Tuesday, December 18, 2007

Queen of the North

Spent a while this afternoon struggling to stay awake long enough to make some headway in the indexing of the local paper, my volunteer gig for the public library. Hardly anything worth waking up for in the news of October 22. But there was an article from Associated Press (not part of the indexing assignment) saying that the Canadian Transportation Safety Board has discovered, in investigating the sinking of the Queen of the North, that BC Ferries employees may be smoking pot on board ship. Not, they hasten to say, that they have determined that pot-smoking caused the accident that sank the Queen. There has not —yet: the investigation was reopened, and the TSB and BC Ferries are not getting along — been an official explanation of just what caused human error that sent her steaming full-speed into Gil Island; just that, yes, it was fault of the crew and not a mechanical failure...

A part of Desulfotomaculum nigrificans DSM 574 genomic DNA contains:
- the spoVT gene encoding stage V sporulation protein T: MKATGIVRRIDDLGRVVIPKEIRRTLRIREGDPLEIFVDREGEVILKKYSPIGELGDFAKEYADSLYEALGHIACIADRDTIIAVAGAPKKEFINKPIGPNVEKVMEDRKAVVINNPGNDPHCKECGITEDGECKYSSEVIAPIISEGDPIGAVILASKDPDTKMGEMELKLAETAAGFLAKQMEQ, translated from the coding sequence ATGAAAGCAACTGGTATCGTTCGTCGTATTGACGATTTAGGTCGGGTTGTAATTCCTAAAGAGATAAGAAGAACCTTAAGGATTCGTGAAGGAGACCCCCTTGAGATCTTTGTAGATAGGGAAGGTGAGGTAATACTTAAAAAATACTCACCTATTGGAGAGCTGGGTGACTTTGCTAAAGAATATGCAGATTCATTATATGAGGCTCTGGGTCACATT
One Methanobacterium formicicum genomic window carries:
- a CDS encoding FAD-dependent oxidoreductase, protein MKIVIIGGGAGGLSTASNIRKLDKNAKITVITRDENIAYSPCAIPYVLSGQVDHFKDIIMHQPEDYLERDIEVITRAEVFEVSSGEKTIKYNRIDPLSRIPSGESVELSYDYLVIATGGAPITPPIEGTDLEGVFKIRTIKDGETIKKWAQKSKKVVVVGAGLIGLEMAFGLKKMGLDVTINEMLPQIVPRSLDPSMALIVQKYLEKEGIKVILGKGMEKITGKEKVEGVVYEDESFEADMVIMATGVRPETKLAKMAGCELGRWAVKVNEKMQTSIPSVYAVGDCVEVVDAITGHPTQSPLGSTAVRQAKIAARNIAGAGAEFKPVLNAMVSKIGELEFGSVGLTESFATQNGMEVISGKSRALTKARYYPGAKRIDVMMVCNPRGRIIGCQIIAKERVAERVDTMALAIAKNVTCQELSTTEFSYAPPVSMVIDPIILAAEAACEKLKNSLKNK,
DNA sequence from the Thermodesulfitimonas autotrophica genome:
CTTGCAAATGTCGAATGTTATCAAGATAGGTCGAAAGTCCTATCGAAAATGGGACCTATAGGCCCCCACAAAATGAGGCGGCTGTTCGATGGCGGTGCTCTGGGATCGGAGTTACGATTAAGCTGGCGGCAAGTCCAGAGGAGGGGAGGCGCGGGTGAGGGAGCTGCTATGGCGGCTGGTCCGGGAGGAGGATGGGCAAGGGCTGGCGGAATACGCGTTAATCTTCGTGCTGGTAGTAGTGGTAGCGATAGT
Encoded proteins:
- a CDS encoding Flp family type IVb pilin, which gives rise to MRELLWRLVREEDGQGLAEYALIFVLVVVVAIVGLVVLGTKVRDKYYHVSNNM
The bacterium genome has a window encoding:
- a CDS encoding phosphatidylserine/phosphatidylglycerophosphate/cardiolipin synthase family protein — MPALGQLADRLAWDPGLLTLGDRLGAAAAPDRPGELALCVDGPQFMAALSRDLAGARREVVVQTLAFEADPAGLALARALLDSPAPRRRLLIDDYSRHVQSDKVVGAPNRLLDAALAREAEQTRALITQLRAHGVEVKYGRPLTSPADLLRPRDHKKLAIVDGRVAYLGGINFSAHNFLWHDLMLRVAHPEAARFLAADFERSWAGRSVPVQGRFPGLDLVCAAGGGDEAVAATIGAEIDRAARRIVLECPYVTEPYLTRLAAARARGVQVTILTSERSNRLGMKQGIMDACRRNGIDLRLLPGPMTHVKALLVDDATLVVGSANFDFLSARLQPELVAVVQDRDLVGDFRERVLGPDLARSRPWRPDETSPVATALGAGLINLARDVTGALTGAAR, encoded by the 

W. and I traveled on the Queen of the North from Prince Rupert to Port Hardy in April of (I think) 1995. When she went down in March of 2006 I couldn't stop thinking about her, sitting there on the bottom of Wright Sound in the Inside Passage, sitting there under 1400 feet of cold dark water, the Queen of the North on the bottom of the sea, "resting in silt on the keel and the silt covers the hull up to what's called the rubbing strake" in the forever night.

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